Diversion & Recycling

Communities are pursuing waste reduction and diversion strategies to reduce landfill dependence and lower their GHGs, and many have set the objective of moving towards zero waste.  A common approach is diversion, for example by separating organic wastes (kitchen scraps and other compatible wastes) and sending these for composting.  This requires homeowners to separate their wastes, adding extra trucking, bin and haulage complexity. 

In reality, organics diversion typically only addresses 11% of a community's waste by dry weight, i.e. it isn't a complete plan - and can be harmful to efforts to divert the rest of the wastes.  Traditional organics-centric diversion is usually expensive whereas IRM develops a complete plan for diversion that is usually cheaper and environmentally superior, achieving diversion and recycling as high as 97%. 

Even if you have existing diversion approaches like composting or anaerobic digestion, IRM can be layered in to help create a plan and system that is financially and environmentally superior.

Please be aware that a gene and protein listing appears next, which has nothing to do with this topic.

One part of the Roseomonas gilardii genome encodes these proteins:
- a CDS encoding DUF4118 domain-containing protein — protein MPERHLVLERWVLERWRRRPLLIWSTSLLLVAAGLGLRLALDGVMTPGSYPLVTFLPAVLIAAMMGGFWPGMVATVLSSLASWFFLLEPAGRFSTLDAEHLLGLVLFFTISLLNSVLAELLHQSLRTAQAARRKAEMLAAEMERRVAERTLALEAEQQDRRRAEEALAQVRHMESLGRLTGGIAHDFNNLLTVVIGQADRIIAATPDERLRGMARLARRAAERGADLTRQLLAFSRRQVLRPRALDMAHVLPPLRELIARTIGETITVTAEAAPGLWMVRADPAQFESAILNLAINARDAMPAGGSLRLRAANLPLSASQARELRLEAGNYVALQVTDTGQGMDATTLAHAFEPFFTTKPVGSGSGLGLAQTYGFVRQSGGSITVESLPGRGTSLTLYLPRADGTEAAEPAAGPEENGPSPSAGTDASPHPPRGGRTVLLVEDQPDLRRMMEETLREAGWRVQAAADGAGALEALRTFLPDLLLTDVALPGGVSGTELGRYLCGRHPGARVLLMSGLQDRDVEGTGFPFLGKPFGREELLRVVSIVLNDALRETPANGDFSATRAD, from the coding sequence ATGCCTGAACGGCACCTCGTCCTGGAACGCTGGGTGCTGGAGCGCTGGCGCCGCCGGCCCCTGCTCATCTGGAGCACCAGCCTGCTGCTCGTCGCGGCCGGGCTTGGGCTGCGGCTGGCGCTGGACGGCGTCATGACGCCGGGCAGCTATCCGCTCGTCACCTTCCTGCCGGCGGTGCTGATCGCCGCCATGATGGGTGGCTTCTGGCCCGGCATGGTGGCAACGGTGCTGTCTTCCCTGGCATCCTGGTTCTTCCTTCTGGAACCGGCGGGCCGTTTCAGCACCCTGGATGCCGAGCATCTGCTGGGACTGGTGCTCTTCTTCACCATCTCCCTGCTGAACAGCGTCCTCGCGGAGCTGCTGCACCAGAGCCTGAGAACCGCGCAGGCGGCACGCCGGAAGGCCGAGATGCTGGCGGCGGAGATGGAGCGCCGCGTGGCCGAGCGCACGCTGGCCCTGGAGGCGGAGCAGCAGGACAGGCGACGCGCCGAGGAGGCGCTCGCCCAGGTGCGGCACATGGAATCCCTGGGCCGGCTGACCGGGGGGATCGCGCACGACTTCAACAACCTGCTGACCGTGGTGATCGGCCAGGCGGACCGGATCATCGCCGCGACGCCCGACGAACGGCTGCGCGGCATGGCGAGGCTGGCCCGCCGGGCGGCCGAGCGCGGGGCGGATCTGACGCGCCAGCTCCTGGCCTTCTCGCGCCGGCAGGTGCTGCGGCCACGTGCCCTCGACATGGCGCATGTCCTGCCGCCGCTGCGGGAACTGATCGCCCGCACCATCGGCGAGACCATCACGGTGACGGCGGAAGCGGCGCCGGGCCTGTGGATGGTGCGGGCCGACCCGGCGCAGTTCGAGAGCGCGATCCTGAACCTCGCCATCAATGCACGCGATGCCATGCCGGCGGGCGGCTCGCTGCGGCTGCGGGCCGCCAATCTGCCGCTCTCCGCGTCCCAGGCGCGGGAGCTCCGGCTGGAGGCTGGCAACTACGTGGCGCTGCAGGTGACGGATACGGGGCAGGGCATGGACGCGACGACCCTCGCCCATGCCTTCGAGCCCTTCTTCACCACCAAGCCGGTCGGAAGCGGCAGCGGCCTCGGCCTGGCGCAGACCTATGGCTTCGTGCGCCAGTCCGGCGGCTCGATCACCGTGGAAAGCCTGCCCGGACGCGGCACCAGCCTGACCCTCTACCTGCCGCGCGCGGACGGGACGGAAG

A community of just over 100,000 implemented a kitchen scraps program, requiring homeowners to separate and sort the organic waste into specific bins.  New garbage bins and trucks had to be purchased to handle the separated wastes and the scraps were trucked to a local composter.  The operator had to reject a sizeable portion (due to bad sorting) and due to odour issues and a lack of market for the compost the operation closed.  The scraps then had to be trucked out of the region, raising costs and GHGs. 

The total annual cost equates to $407 per tonne and 63% landfill diversion.  We assessed an IRM approach able to achieve up to 97% diversion at $110/tonne  - the current landfill tipping fee cost.  GHG reductions were estimated at 15% of the entire community's emissions.  The IRM approach was approved by several technical reviews and the community is now investigating this.


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Pivotal IRM Inc., 2022